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Background: Cancer centers have increasingly offered integrative medicine therapies in response to their patients' unmet needs. We evaluated the growth of integrative medicine in leading academic cancer centers in the United States as reflected by their public-facing websites. Methods: We performed a systematic review of 45 National Cancer Institute (NCI)-designated comprehensive cancer center websites. Two researchers independently evaluated whether the websites provided information regarding integrative medicine modalities and, if so, whether the services were provided in the same health system. They compared the proportion of cancer centers providing the information on each modality in 2016 with the data from the prior study in 2009. Results: The most common integrative medicine therapies mentioned on the 45 NCI-designated comprehensive cancer center websites were exercise (97.8%) and acupuncture and meditation (88.9% each), followed by yoga (86.7%), massage (84.4%), and music therapy (82.2%). The majority of the websites also provided information on nutrition (95.6%), dietary supplements (93.3%), and herbs (88.9%). The most common therapies offered in the health systems were acupuncture/massage (73.3% each), meditation/yoga (68.9% each), and consultations about nutrition (91.1%), dietary supplements (84.4%), and herbs (66.7%). Compared with 2009, there was a statistically significant increase in the number of websites mentioning acupuncture, dance therapy, healing touch, hypnosis, massage, meditation, Qigong, and yoga (all P < .05). Conclusions: Leading US cancer centers increasingly present integrative medicine content on their websites, and the majority of them provide these services to patients in the same health systems.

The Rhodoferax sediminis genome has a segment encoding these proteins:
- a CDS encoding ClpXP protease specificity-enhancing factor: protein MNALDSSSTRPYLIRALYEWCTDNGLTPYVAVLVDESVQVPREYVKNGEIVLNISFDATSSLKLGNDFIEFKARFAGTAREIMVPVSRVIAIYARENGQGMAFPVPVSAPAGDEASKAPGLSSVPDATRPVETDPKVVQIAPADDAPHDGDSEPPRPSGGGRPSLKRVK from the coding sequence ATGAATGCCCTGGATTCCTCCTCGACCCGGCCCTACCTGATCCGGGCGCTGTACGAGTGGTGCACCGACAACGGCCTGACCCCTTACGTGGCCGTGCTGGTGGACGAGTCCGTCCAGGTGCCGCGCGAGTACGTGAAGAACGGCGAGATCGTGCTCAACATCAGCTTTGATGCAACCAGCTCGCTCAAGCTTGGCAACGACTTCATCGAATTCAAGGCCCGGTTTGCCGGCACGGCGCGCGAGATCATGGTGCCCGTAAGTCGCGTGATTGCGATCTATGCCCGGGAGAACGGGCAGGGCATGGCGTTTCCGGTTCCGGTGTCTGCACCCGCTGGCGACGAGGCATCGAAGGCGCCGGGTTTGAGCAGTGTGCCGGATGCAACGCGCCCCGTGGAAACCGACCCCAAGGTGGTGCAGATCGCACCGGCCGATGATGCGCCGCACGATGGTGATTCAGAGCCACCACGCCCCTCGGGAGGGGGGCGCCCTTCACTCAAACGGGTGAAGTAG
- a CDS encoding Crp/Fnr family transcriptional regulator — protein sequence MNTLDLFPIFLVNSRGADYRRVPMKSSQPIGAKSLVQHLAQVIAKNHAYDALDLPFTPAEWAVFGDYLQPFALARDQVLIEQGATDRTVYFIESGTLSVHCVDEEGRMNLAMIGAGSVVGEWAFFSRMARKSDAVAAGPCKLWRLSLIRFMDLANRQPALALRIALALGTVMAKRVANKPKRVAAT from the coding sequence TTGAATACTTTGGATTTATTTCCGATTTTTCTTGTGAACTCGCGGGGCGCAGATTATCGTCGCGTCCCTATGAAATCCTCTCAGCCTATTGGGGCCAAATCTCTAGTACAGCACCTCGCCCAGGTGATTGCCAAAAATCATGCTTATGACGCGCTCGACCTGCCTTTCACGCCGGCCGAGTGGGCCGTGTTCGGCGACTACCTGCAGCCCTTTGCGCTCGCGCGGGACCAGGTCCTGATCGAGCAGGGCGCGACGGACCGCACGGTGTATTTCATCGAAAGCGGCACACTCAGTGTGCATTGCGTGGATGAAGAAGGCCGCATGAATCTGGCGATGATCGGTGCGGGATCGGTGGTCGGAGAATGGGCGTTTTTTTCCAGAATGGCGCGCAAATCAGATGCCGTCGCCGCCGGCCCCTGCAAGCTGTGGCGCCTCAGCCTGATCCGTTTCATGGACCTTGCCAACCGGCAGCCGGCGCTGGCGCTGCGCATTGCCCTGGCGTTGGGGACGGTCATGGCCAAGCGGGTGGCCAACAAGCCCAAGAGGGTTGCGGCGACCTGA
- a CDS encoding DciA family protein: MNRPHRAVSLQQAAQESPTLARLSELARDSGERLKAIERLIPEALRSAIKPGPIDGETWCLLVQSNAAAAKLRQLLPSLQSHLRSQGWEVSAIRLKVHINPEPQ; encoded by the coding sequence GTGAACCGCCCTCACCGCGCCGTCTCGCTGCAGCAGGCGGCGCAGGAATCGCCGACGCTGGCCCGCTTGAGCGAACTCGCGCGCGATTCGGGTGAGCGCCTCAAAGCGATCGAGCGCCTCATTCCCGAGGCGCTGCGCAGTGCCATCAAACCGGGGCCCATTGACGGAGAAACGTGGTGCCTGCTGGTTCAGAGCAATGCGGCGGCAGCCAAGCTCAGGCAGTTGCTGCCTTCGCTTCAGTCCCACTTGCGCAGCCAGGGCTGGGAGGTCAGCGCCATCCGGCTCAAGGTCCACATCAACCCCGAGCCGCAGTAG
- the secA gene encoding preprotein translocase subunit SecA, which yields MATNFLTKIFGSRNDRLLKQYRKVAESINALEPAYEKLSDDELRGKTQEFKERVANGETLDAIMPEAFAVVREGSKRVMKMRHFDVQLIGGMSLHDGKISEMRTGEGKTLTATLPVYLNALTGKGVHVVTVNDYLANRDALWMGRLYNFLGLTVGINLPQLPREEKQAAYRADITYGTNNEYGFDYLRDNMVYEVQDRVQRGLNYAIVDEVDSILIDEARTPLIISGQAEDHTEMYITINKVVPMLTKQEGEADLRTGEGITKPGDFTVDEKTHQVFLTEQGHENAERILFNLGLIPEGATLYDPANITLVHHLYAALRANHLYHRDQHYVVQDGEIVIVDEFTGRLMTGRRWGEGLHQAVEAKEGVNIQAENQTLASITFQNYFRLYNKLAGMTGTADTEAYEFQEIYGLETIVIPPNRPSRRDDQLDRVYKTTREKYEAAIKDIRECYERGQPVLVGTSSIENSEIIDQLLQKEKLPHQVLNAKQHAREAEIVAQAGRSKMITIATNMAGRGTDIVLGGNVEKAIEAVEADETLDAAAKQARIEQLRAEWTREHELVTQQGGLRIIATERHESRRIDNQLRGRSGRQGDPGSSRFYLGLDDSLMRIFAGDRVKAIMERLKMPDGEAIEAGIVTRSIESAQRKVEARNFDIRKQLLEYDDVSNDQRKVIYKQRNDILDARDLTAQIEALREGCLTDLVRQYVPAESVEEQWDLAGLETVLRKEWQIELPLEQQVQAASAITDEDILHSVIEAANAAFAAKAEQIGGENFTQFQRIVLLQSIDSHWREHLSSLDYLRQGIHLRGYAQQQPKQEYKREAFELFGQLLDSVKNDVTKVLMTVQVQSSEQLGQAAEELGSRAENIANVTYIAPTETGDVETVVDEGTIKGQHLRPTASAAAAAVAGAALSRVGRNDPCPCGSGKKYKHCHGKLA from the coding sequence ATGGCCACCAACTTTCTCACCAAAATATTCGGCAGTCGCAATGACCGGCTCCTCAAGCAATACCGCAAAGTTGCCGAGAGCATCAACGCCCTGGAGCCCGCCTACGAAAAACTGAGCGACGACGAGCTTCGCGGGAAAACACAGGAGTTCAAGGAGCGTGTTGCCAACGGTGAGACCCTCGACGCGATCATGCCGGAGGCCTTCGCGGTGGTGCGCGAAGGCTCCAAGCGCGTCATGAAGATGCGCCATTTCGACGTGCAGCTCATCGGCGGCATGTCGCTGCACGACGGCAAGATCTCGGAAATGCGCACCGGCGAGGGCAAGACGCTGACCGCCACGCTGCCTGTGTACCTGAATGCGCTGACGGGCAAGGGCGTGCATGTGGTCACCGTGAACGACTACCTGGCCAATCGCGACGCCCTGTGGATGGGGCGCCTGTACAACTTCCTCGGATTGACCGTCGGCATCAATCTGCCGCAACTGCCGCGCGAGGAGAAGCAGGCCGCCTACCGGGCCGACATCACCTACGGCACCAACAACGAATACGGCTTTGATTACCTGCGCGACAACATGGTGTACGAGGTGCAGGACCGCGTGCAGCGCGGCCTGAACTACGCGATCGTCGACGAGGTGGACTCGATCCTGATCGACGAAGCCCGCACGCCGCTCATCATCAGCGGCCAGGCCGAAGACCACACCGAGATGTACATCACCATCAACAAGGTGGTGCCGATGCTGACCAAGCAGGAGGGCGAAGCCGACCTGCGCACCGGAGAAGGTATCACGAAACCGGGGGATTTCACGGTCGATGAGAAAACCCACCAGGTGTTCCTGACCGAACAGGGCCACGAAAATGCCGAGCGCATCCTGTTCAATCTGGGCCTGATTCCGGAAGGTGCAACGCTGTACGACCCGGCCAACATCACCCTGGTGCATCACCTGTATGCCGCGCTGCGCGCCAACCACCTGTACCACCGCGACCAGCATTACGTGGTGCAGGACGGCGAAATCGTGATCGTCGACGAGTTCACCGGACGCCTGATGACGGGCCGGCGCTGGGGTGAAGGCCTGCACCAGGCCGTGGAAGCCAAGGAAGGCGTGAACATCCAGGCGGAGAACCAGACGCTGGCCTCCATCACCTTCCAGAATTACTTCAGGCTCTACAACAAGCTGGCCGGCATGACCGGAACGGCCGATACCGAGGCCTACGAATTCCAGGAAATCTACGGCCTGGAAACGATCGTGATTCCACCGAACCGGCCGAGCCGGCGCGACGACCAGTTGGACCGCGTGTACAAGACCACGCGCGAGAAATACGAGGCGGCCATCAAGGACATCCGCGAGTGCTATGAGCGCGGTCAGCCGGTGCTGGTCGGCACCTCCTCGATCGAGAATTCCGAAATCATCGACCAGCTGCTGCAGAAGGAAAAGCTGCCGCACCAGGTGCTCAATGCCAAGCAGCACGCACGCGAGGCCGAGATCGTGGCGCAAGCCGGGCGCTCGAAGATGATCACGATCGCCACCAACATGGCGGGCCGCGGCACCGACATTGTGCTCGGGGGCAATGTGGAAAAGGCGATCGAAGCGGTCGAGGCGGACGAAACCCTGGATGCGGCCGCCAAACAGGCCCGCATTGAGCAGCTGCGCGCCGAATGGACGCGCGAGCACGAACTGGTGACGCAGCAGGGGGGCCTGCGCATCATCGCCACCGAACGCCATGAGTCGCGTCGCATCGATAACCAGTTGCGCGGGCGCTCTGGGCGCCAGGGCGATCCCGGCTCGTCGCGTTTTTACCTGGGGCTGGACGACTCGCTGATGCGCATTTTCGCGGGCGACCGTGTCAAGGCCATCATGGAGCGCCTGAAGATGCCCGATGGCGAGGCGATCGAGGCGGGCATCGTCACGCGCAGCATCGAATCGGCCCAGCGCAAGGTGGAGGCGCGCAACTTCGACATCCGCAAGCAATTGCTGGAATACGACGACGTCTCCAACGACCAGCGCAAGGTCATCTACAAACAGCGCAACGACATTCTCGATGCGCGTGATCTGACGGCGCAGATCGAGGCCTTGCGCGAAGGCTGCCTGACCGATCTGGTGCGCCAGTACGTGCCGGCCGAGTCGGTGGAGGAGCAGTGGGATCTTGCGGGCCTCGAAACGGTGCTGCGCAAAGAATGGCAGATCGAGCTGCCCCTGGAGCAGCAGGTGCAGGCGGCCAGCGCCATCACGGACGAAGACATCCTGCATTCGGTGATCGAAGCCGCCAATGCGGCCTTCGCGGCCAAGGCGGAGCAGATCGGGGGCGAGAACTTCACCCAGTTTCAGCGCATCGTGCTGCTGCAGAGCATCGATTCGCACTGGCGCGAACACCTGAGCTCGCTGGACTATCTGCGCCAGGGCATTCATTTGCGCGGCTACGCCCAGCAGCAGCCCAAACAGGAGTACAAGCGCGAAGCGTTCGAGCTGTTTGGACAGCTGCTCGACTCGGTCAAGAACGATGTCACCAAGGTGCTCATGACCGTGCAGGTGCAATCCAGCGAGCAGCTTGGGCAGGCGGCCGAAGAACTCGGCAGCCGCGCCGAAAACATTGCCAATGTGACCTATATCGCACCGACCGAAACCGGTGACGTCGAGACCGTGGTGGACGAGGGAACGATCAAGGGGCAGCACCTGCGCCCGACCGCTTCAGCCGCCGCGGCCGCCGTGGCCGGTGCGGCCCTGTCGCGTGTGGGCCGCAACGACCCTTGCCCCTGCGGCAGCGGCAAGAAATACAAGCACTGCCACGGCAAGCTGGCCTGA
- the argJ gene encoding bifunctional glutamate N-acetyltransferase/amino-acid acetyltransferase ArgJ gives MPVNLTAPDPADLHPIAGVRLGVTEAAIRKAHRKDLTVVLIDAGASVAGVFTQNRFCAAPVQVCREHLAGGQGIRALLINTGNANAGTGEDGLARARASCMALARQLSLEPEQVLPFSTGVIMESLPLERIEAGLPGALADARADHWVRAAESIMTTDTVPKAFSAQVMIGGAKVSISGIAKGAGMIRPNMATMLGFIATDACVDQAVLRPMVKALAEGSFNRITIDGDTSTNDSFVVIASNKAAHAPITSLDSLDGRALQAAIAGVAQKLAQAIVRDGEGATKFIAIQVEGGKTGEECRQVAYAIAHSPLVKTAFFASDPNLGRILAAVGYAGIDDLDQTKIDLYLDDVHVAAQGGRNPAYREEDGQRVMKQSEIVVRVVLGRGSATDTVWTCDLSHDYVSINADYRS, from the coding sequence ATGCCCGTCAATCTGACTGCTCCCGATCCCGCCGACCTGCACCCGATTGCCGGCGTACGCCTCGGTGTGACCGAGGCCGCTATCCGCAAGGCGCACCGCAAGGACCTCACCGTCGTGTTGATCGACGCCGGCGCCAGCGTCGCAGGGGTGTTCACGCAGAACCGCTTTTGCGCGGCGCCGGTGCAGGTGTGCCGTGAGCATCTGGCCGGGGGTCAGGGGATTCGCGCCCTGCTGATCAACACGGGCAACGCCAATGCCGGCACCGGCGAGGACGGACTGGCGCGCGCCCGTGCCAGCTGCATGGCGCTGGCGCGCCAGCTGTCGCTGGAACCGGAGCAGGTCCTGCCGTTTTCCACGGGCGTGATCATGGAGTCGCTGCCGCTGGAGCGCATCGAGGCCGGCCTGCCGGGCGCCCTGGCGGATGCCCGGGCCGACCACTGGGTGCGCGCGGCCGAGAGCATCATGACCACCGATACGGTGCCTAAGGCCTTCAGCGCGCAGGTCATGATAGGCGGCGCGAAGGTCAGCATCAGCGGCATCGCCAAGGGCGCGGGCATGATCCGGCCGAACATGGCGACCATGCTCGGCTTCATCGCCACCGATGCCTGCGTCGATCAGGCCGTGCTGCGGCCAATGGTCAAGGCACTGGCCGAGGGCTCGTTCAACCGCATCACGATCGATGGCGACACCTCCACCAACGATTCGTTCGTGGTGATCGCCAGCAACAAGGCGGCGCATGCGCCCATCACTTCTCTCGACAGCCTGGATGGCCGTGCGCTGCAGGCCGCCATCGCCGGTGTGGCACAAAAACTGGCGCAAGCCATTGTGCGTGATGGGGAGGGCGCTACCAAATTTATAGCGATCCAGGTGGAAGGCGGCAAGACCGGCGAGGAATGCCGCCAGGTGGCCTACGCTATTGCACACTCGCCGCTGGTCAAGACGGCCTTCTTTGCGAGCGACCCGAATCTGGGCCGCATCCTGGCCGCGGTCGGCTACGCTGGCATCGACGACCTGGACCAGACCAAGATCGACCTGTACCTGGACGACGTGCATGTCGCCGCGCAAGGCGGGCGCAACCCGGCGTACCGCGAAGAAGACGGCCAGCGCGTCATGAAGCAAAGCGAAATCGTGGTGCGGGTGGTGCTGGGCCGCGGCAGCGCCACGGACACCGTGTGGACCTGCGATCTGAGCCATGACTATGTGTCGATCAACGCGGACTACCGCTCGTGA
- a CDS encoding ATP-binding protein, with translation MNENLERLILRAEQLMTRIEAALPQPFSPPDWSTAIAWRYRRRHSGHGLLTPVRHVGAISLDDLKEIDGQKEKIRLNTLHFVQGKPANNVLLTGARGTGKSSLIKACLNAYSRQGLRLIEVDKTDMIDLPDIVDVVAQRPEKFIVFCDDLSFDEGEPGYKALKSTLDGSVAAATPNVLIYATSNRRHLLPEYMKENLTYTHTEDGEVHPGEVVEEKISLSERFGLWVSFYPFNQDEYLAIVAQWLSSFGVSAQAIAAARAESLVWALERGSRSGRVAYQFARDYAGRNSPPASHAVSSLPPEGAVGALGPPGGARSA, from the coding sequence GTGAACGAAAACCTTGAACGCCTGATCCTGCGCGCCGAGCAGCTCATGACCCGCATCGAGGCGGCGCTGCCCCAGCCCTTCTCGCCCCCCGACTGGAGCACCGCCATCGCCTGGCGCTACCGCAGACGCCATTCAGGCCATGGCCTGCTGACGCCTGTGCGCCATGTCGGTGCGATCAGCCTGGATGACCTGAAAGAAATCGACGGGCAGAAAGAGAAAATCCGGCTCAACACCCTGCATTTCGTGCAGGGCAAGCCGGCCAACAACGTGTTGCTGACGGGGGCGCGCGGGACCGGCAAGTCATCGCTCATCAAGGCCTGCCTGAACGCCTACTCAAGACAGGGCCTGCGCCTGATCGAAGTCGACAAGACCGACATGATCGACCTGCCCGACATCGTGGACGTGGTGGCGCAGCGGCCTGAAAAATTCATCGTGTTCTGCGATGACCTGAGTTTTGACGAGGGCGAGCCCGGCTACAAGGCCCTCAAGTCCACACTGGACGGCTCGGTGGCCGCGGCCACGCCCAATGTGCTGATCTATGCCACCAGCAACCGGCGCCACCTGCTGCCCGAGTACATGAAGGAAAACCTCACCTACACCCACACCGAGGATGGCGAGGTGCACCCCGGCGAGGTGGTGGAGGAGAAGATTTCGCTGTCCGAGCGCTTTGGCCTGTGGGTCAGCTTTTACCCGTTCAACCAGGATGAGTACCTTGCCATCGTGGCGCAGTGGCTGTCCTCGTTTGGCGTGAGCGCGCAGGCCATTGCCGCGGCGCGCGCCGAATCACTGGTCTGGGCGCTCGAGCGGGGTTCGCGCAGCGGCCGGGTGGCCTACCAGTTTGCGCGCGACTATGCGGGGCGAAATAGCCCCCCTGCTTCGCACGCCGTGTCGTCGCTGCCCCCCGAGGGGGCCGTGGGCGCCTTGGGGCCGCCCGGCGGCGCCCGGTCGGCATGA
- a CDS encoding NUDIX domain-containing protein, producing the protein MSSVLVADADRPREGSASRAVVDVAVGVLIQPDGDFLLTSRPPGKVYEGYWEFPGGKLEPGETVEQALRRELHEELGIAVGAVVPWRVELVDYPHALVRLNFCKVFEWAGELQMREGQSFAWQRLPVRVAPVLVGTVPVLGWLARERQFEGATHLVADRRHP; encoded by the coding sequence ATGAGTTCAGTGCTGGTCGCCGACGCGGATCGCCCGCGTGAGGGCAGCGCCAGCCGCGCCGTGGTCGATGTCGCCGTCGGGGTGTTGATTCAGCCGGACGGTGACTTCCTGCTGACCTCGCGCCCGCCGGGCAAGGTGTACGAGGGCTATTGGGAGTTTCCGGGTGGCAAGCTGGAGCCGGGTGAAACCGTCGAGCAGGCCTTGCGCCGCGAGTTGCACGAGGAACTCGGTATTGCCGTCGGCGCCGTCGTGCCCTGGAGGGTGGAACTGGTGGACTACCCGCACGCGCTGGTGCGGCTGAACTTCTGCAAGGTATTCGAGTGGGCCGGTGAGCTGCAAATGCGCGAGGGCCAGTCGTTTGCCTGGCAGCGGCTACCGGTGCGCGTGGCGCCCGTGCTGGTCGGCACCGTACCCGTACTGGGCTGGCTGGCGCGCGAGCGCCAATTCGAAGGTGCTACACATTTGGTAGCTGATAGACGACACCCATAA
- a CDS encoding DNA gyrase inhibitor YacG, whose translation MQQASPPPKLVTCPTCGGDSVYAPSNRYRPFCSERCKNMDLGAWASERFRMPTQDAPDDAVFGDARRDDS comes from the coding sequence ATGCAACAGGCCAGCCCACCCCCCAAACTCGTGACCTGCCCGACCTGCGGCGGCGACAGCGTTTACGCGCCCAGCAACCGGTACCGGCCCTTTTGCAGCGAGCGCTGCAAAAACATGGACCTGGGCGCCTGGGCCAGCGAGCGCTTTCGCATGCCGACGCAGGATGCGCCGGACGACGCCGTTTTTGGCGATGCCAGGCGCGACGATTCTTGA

OBJECTIVE: To critically evaluate the rehabilitative effects of mindful exercises for poststroke patients. DATA SOURCES: Six databases (PubMed, Physiotherapy Evidence Database, Cochrane Library, Web of Science, Wanfang, Chinese National Knowledge Infrastructure) and reference lists of relevant articles were searched. STUDY SELECTION: Randomized controlled trials on the effects of mindful exercises on rehabilitative outcomes such as sensorimotor function, gait speed, leg strength, aerobic endurance, cognitive function, and overall motor function. DATA EXTRACTION: Two investigators independently screened eligible studies according to the eligible criteria, extracted data, and assessed risk of bias. DATA SYNTHESIS: A total of 20 studies that satisfied the eligibility criteria were finally included. The sum scores of 5-9 points in the adapted Physiotherapy Evidence Database scale indicates low-to-medium risk of bias. The study results of meta-analysis indicate that mindful exercise intervention was significantly associated with improved sensorimotor function on both lower limb (standardized mean difference=0.79; 95% confidence interval, 0.43-1.15; P<.001; I(2)=62.67%) and upper limb (standardized mean difference=0.7; 95% confidence interval, 0.39-1.01; P<.001; I(2)=32.36%). CONCLUSIONS: This review suggests that mindful exercises are effective in improving sensorimotor function of lower and upper limbs in poststroke patients. The effects on gait speed, leg strength, aerobic endurance, overall motor function, and other outcomes (eg, cognitive function, gait parameters) require further investigation for allowing evidence-based conclusions.